How To Keep Your Dog’s Paws Safe During The Snow
When the weather gets colder it’s important to take precautions when out walking your dog to make sure that your dog’s paws are safe and comfortable.
Much like we feel the cold, so will your dog. Ice between their paws will cause discomfort and antifreeze and salt can be dangerous to dogs.
While we don’t get lots of snow every year, when we do get it we need to make sure our fur friends are looked after.
Can Snow Hurt A Dog’s Paws?
If ice gets stuck between your dogs paws it very uncomfortable for them and can cause discomfort when they walk.
The snow attaches to your dog’s hair and then melts due to their own body heat. This then forms ice balls which push your dog’s toes apart and cause a lot of discomfort in the form of cracking and pulled hair.
In severe cases your dog could also get frostbite if snow is not removed or your dog is in the snow for a prolonged period of time.
How do I keep snow off my dog’s paws?
There are a number of ways to keep snow off your dog’s paws or minimise the effects the snow has on your dog.
#1. Trim the hair around your dog’s paws
If you have never done this before you might want to consult your vet or groomer. Removing the hair will stop snow clinging to it and causing pain for your dog.
#2. Put vaseline on your dog’s paws
A small amount rubbed onto your dog’s paws before a walk can help protect them from the snow. Snow and ice will not be able to stick to their paw if you apply this before any walks or outside play time.
#3. Dog Booties
If your dog wants ultimate protection from the snow then you can get dog booties. They may require some getting used to and some dogs may not like them at all. But, they will protect them from snow and also any salt or antifreeze they might come into contact with.
#4. Rinse your dog’s paws after a walk
If you are doing this then make sure the water is not too hot for them. It should only be luke warm. Brush away any excess snow first and then dip their paw in the warm water and dry to remove any ice.
#5. Clear paths and roads
If you can clear snow and ice from paths and roads around your home then it means your dog is not getting as much contact with the snow.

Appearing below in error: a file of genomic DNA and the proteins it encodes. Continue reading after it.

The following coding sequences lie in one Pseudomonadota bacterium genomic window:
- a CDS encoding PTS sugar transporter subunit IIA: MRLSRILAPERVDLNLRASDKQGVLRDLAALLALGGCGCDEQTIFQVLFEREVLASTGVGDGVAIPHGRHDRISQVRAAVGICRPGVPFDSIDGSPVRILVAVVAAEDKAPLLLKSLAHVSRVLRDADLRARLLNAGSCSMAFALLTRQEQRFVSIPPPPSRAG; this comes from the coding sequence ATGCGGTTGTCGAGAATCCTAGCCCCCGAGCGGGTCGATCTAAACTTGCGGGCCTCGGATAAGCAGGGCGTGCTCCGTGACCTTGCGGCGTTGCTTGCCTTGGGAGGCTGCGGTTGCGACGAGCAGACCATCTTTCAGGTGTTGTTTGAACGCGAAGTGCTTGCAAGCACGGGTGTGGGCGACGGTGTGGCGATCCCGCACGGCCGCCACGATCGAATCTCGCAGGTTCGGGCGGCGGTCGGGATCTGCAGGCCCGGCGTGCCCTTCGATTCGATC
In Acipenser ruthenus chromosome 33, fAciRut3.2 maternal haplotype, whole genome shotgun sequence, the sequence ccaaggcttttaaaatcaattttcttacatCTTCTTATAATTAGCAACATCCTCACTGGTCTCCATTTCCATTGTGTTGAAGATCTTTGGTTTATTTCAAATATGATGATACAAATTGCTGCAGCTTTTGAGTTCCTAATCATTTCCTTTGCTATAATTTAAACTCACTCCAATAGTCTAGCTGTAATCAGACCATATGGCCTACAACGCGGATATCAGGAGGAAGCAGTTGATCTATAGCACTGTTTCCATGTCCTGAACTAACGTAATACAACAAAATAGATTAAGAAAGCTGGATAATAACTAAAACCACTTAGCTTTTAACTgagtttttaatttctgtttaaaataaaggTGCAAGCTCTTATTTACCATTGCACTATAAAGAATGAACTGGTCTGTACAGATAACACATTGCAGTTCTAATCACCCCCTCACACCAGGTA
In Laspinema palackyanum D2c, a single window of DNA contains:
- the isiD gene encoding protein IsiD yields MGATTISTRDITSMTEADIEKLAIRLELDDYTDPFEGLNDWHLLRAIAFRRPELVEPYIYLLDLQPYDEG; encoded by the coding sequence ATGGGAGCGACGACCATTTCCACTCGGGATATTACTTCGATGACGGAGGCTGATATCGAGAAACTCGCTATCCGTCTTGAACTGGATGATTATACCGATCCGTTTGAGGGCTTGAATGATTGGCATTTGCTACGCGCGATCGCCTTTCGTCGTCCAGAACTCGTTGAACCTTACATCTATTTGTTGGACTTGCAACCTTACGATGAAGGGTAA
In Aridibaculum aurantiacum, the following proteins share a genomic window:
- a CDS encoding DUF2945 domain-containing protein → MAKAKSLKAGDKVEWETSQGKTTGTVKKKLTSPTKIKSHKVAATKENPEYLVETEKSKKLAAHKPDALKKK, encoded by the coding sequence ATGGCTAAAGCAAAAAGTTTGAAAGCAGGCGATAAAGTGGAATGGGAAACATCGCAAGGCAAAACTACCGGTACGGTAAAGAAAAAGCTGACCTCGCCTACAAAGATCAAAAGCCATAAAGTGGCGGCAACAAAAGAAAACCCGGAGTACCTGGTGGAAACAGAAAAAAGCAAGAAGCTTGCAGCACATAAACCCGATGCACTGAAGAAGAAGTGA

Make sure you wash your dog’s paws if you are using any salt to clear paths, as most dogs will lick their paws when they are wet after their walk.
The Dangers Of Grit And Salt To Your Dog’s Paws
The grit that is placed on roads to get rid of ice and stop people slipping over can be dangerous for your dog.
Most, if not all, are not dog friendly and contain chemicals which can produce burns on paws if they come into prolonged contact with the grit.
If possible you should avoid walking on gritted surfaces and always wash your dog’s paws after a walk.
Dog boots can be a great alternative in heavily gritted areas.
A spokesperson for the RSPCA said: “We urge pet-owners to be cautious when grit is being spread on roads, as rock salt can be toxic to dogs and cats if they lick it from their paws or fur.
“This is because ingestion can cause a high blood sodium concentration which can cause thirst, vomiting and lethargy, and in severe cases kidney damage.
“The best thing to do is to thoroughly wipe your pet’s feet, fur and tummy after they have been outside.”
What the RSPCA says about grit
What harmful effects does grit have on cats and dogs?
Grit may cause pain or irritation in your pets paws, especially if it becomes compacted with snow. The salt content in grit can also make it hazardous to pets if they ingest it. If ingested it can cause vomiting and lethargy and in severe cases there is also a risk of kidney damage. Most cases involve animals that have walked through gritted snow and then lick or chew it off their paws as it can cause irritation.
What exactly in the grit causes these effects?
Grit is often actually rock salt which is a mixture of salt (sodium chloride) and grit. Rock salt lowers the freezing point of moisture on the road surface, so it stops ice forming and causes existing ice or snow to melt.
Can any action be taken? If so, what?
It’s best to wash your dog’s paws in warm water and dry them thoroughly after a walk in the snow – this removes any compacted snow and prevents salt from gritted snow irritating their paws. It’s also best to wash their tummy and undercarriage of any snow too to prevent them from being able to lick and ingest any rock salt.
If you suspect your pet may have ingested rock salt contact your vet immediately and follow their advice.
What advice would you give to cat and dog owners in the snow when grit is spread everywhere?
Wherever possible avoid walking dogs in areas where the snow has been gritted and always thoroughly wash paws following a walk.
If you believe your pet has ingested rock salt then contact your vet immediately.